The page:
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Lung clearance index and steroid response in pediatric severe asthma

Research output: Contribution to journalArticle

Samantha Irving, Louise Fleming, Fatima Ahmad, Elizabeth Biggart, Yvvone Bingham, James Cook, Pippa Hall, Angela Jamalzadeh, Prasad Nagakumar, Cara Bossley, Atul Gupta, Kenneth Macleod, Sejal Saglani, Andrew Bush

Original languageEnglish
Pages (from-to)890-898
Number of pages9
JournalPediatric pulmonology
Volume55
Issue number4
DOIs
Published1 Apr 2020

King's Authors

Abstract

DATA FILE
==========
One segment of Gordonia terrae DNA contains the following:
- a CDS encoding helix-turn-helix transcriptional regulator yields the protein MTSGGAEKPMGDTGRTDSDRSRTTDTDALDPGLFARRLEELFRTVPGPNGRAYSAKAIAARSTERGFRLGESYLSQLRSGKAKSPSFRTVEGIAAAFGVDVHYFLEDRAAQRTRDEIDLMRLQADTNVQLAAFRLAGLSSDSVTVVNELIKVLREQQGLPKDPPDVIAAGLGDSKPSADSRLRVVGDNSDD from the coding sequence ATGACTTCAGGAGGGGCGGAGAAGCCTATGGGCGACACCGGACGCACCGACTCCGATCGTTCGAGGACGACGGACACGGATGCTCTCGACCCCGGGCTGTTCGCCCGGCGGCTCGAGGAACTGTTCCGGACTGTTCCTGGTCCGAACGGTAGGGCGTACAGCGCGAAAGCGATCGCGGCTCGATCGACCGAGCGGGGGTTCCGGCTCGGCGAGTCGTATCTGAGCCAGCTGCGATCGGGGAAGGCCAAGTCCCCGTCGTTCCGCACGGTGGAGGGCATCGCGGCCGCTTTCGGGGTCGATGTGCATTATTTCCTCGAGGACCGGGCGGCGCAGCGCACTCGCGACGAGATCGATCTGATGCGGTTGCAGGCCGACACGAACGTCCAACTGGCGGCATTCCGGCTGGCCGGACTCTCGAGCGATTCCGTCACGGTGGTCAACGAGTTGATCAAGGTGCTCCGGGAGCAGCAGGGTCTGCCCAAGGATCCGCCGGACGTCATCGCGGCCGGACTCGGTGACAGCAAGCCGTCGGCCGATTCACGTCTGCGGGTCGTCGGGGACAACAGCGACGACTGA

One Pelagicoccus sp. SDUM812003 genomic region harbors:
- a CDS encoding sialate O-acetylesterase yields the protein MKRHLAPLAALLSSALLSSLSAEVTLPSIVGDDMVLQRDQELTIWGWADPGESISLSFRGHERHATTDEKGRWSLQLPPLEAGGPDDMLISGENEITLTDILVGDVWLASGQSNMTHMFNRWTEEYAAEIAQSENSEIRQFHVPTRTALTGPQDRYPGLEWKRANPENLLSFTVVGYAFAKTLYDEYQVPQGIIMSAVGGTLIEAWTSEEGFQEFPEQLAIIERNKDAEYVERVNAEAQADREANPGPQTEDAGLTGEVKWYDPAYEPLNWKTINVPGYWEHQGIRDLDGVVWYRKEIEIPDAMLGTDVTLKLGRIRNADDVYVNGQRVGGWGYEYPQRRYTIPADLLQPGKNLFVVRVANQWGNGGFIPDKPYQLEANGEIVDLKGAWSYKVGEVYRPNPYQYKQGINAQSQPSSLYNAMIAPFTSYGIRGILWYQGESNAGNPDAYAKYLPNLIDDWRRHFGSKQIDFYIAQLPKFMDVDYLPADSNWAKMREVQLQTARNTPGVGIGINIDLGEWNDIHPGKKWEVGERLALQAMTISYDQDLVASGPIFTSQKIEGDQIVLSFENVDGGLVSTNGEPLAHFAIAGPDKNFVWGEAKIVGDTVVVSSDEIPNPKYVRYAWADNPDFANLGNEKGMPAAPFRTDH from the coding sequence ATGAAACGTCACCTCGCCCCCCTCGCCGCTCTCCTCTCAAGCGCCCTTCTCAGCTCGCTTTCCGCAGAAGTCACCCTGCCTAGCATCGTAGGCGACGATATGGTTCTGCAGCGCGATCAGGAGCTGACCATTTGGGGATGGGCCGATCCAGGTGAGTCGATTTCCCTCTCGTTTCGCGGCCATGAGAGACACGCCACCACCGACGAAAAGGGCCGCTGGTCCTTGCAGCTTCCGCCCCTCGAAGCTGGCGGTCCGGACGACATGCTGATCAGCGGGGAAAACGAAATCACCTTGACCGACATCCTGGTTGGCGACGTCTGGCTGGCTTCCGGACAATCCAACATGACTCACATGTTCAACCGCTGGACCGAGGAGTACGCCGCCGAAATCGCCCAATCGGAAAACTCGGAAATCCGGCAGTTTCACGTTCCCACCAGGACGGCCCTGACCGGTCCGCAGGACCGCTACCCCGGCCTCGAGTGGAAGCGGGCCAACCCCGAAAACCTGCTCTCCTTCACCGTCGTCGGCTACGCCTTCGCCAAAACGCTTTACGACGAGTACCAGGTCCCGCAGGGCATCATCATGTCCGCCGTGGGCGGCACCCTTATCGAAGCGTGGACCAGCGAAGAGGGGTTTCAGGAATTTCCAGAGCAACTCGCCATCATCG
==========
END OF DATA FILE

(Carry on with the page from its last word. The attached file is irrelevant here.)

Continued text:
Introduction: Lung clearance index (LCI) is a measure of airway disease that has been shown to be abnormal in asthma. We hypothesized that LCI would be higher (worse) in children with severe therapy-resistant asthma (STRA) compared with difficult asthma (DA) and healthy controls and that LCI would fall in response to parenteral steroids in STRA. Methods: Sixty-four children with asthma who were prescribed high-dose asthma therapy (GINA steps 4 or 5) performed LCI and spirometry. Forty-three had STRA and 21 DA. Thirty-nine of forty-three STRA patients attended for a clinically indicated bronchoscopy during which an intramuscular injection of triamcinolone was given. LCI, spirometry, and fractional exhaled nitric oxide (FeNO) were performed on the day of the bronchoscopy and repeated 4 weeks later. Results: LCI was more abnormal in STRA (median: 7.40, range: 5.58-12.34) than in DA (6.55, 5.77-7.75), P =.0006, and healthy controls (6.53, 5.57-7.35), P =.005. In contrast to the first second forced expired volume (FEV1), LCI improved following systemic steroids; of 20 STRA patients with an abnormal LCI at baseline, 13 improved following triamcinolone. LCI and FeNO responses were concordant. Conclusions: There is a subgroup of children with STRA in whom LCI is elevated who improve following parenteral steroids. LCI may be a valuable additional domain in assessing steroid response in pediatric asthma.

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